Hunt counters that deforestation of palm trees by Polynesian rats occurred on the Hawaiian islands. And the Easter Island palms were uniquely vulnerable because the rats had no predators and the trees didn't grow at elevations too high for them to reach.


Hunt suggests that about 50 settlers first landed on the island and grew to a stable population of at least 3,000 people by 1650. That seems reasonable, says mathematician William Basener of the Rochester (N.Y.) Institute of Technology, an expert in population models.



Hunt starts for Hawaiian king's time capsule

December 10 2005 at 05:16PM 

By Jaymes Song


Honolulu - Military specialists on Saturday will use high-technology equipment for finding human remains in hopes of locating a long-lost time capsule that was buried more than a century ago by King Kamehameha V.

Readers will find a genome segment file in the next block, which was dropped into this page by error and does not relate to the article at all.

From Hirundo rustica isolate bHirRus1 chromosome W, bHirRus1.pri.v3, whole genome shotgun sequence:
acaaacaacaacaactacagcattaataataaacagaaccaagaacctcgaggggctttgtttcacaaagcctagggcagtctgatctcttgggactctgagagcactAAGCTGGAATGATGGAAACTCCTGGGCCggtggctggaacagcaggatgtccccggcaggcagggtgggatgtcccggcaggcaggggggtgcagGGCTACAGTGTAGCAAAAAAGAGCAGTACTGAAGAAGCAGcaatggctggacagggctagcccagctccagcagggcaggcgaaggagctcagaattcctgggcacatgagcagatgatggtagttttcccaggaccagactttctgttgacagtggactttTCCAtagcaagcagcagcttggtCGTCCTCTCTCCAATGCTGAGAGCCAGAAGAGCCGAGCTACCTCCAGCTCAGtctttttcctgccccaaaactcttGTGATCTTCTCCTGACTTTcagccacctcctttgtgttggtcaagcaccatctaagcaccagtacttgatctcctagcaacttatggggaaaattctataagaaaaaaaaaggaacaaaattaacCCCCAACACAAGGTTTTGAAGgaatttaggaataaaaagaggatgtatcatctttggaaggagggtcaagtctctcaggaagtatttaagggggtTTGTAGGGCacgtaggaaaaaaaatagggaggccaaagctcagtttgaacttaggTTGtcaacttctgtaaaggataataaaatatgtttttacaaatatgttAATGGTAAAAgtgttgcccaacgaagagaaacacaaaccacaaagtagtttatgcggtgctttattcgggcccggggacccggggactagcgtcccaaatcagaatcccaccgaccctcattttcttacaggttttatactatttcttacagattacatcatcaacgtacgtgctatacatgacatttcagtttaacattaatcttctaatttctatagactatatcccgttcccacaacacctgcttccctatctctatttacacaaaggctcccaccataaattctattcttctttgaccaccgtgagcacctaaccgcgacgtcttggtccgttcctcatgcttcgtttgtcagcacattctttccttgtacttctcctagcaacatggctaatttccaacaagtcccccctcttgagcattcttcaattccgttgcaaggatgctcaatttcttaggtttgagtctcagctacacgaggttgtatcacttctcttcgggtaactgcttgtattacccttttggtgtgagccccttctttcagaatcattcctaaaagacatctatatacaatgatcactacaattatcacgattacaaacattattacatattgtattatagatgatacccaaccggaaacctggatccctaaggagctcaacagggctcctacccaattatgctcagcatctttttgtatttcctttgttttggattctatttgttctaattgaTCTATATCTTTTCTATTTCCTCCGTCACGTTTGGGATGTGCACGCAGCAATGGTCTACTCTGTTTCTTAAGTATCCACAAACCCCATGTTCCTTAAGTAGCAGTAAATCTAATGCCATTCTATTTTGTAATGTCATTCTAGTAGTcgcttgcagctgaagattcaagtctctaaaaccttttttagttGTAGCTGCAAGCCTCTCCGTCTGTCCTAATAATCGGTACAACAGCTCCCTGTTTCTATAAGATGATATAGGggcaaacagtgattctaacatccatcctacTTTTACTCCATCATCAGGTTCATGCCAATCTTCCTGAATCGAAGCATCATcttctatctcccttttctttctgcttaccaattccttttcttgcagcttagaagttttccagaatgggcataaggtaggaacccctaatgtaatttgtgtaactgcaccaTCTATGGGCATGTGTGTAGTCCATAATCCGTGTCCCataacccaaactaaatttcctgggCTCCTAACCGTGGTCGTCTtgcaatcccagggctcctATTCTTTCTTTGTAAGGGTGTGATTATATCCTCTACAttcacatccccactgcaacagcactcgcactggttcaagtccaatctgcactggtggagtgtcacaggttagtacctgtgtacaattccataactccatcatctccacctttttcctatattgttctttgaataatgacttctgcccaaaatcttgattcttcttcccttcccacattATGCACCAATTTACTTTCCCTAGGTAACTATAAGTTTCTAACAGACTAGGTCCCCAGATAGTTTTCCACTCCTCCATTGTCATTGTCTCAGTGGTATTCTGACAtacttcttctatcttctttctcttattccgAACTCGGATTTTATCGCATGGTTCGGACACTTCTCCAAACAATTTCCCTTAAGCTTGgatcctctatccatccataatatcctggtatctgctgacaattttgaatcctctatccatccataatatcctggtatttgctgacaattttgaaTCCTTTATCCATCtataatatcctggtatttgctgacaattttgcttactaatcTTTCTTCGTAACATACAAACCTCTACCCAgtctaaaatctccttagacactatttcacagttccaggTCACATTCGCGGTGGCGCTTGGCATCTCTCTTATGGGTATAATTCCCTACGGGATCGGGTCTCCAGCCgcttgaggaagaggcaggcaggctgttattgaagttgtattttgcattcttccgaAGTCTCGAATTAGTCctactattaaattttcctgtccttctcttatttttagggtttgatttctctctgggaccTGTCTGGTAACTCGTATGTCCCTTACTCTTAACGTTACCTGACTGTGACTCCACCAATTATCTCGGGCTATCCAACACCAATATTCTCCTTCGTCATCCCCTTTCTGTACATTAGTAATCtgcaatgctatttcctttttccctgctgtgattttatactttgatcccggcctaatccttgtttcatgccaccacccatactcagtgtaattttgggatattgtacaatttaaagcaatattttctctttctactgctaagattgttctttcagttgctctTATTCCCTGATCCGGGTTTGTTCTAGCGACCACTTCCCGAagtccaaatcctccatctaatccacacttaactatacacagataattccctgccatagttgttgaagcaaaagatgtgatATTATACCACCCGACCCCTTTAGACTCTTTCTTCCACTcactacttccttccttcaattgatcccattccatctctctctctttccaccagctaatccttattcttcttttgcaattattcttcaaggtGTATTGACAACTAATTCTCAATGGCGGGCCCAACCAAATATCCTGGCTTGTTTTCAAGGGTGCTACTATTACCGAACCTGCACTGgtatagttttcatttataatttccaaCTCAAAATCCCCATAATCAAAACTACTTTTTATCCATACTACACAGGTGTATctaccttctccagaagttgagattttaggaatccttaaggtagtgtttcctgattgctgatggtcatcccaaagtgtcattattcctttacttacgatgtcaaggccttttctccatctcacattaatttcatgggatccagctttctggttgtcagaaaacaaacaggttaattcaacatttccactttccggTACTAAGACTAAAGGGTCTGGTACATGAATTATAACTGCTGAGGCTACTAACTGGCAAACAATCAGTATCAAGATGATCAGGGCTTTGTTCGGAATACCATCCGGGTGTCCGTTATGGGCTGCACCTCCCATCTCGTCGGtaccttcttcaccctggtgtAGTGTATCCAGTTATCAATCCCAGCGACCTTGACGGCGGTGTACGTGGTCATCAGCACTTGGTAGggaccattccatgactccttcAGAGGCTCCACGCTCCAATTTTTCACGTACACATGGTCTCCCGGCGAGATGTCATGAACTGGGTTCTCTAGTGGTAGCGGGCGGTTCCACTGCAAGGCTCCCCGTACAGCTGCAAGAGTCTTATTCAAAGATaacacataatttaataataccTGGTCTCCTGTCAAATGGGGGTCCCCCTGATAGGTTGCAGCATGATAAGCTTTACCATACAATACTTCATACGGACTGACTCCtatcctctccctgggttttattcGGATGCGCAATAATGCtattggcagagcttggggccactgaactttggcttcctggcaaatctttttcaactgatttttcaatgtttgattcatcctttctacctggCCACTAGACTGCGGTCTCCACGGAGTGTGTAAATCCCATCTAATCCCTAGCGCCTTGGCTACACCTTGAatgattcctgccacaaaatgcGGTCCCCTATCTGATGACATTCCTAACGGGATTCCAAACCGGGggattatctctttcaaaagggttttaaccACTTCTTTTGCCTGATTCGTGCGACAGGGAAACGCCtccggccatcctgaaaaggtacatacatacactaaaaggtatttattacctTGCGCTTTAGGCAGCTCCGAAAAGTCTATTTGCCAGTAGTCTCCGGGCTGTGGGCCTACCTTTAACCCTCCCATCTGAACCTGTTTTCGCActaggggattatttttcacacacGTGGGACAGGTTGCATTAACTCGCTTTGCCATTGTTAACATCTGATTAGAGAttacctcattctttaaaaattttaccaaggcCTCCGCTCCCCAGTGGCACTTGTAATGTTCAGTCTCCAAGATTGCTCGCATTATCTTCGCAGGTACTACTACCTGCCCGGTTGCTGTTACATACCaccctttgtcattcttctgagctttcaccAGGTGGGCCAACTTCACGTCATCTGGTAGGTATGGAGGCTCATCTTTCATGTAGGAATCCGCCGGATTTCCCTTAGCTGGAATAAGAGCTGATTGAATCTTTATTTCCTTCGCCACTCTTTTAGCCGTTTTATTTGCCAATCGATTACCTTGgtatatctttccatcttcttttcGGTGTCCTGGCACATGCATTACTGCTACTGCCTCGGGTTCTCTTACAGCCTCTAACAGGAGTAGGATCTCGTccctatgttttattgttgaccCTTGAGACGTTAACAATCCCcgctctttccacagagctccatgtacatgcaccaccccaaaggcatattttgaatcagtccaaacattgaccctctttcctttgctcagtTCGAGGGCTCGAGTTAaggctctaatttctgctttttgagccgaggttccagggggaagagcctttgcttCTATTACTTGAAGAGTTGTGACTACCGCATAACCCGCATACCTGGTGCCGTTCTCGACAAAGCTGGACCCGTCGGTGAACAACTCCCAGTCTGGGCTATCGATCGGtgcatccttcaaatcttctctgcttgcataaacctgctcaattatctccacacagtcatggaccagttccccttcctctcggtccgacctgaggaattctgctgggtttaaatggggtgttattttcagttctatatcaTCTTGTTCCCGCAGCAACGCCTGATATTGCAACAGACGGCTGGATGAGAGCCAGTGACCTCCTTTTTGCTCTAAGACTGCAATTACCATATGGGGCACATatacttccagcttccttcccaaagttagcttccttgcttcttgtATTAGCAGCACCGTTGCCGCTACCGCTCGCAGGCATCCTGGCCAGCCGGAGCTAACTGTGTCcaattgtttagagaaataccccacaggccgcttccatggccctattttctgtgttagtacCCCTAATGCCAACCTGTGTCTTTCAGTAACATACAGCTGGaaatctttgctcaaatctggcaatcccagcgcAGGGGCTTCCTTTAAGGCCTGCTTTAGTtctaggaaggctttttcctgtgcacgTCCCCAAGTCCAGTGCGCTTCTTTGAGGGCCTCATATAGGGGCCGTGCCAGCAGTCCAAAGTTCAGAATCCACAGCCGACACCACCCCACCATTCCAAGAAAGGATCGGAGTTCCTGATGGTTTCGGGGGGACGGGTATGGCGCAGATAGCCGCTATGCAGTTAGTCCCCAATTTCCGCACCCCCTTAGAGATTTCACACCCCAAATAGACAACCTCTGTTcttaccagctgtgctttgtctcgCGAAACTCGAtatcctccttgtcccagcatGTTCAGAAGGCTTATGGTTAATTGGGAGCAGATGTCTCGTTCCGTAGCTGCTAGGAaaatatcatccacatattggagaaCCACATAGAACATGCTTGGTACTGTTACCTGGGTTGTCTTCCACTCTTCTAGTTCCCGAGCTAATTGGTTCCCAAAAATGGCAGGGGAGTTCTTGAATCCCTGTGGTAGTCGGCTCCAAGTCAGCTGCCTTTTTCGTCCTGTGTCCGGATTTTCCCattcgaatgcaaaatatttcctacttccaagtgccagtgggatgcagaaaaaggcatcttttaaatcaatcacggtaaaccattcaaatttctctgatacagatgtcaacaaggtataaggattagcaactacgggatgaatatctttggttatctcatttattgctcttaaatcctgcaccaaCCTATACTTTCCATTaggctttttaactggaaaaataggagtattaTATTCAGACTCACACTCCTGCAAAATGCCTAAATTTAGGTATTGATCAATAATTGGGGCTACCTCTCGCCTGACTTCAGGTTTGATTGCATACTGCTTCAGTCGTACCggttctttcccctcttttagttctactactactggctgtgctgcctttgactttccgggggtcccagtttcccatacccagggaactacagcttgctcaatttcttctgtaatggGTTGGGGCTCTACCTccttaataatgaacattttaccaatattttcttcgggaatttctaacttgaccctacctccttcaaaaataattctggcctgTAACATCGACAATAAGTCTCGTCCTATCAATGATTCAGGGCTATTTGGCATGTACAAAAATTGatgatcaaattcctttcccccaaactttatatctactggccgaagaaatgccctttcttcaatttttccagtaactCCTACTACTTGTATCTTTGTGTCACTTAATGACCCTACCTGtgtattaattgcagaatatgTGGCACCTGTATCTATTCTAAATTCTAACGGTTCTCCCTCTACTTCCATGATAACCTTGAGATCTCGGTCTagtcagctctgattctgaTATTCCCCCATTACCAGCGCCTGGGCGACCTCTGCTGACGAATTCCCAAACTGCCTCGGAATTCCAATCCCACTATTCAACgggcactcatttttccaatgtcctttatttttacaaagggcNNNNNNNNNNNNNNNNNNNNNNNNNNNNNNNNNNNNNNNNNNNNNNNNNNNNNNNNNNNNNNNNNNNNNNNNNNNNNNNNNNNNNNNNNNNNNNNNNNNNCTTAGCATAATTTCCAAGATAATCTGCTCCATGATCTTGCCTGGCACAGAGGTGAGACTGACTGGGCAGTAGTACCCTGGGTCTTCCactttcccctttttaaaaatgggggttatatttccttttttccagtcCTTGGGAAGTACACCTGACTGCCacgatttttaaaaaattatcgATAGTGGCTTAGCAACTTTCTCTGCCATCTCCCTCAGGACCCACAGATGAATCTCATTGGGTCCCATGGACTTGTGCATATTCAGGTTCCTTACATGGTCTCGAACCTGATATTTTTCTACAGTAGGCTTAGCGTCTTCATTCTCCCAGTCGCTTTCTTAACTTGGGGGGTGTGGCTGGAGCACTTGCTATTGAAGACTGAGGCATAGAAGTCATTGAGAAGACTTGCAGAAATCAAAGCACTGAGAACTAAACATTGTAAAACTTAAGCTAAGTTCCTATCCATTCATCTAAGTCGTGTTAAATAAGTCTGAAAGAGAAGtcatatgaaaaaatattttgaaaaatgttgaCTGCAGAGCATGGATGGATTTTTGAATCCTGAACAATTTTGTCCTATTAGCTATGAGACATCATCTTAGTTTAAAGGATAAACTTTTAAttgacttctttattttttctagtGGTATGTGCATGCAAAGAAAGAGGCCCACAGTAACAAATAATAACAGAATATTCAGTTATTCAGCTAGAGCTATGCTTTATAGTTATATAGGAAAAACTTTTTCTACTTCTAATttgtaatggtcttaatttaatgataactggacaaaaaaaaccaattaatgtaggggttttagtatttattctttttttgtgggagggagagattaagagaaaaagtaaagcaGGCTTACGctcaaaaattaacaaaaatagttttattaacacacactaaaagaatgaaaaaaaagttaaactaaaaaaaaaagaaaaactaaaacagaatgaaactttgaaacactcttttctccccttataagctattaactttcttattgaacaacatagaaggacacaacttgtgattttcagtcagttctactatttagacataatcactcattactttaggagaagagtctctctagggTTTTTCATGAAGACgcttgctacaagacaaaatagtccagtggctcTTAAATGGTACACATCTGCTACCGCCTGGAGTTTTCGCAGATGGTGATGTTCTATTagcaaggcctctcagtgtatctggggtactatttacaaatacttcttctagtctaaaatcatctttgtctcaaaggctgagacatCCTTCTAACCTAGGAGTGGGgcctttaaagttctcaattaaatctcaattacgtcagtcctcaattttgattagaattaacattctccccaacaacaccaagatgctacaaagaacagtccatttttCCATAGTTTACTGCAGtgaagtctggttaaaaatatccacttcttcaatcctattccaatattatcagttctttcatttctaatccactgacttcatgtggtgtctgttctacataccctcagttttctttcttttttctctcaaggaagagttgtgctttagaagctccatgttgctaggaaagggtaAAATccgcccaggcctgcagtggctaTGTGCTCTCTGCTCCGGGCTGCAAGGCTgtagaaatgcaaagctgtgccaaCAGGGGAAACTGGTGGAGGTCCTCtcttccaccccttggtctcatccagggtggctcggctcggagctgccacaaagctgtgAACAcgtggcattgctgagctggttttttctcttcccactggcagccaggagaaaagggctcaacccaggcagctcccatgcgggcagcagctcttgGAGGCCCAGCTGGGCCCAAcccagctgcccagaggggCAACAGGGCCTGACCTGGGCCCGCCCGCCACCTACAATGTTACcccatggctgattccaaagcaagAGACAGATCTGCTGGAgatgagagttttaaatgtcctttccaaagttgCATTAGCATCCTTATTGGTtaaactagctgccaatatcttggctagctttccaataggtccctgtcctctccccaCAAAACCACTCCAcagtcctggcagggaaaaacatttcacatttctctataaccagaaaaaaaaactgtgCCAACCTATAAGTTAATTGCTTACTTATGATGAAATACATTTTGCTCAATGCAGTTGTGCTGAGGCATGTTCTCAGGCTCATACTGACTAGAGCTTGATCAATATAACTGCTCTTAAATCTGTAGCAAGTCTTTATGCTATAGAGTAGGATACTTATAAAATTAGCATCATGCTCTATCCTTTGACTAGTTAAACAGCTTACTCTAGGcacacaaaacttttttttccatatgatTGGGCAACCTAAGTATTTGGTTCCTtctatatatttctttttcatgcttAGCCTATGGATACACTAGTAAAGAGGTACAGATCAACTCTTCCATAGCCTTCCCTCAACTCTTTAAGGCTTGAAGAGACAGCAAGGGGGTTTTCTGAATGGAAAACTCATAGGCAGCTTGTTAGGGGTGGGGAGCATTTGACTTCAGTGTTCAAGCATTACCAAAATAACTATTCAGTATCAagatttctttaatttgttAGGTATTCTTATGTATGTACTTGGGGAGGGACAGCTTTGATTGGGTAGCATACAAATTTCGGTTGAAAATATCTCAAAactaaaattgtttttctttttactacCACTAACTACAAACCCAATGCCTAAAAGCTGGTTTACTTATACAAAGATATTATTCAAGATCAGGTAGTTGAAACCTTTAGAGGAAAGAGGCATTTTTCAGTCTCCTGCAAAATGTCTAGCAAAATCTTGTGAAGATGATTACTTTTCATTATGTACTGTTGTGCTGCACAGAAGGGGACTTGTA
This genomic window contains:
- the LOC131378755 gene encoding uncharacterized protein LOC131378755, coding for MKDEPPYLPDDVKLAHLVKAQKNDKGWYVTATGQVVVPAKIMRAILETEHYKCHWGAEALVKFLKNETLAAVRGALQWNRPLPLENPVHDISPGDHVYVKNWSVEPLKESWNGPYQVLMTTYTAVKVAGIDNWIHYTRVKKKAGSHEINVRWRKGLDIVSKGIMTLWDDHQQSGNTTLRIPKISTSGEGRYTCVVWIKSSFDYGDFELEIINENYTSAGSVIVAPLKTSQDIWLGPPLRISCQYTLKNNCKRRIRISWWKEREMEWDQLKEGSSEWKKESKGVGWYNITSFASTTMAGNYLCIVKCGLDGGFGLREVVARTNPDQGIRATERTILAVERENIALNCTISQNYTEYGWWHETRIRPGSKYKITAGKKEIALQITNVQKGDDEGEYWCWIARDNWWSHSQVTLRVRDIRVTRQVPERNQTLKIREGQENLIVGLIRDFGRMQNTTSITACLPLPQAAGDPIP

The search using ground-penetrating radar is in conjunction with Sunday's 175th anniversary of the birth of the monarch, who died in 1872 and was the last direct descendant of Kamehameha the Great to rule the Kingdom of Hawaii.


Historians know the time capsule was buried on February 19, 1872, and contains priceless pieces of the islands' rich and royal history, more than two decades before the kingdom was annexed by the United States. But they do not know its exact location.


'It shows what they thought was important'

The capsule was buried during a celebration where Kamehameha V laid the cornerstone of the historic Aliiolani Hale building in downtown Honolulu. The small casket is believed to be beneath heavy concrete slabs on the northeast corner of the building.


It contains photos of royal families dating back to Kamehameha the Great, Hawaiian postage stamps, a constitution of the Hawaiian Kingdom, 21 Hawaiian and foreign coins, 11 different local newspapers, a calendar and books, such as a Hawaiian language dictionary.


"It sort of shows us what they thought was important at the time," said Matt Mattice, executive director of the King Kamehameha V Judiciary History Center.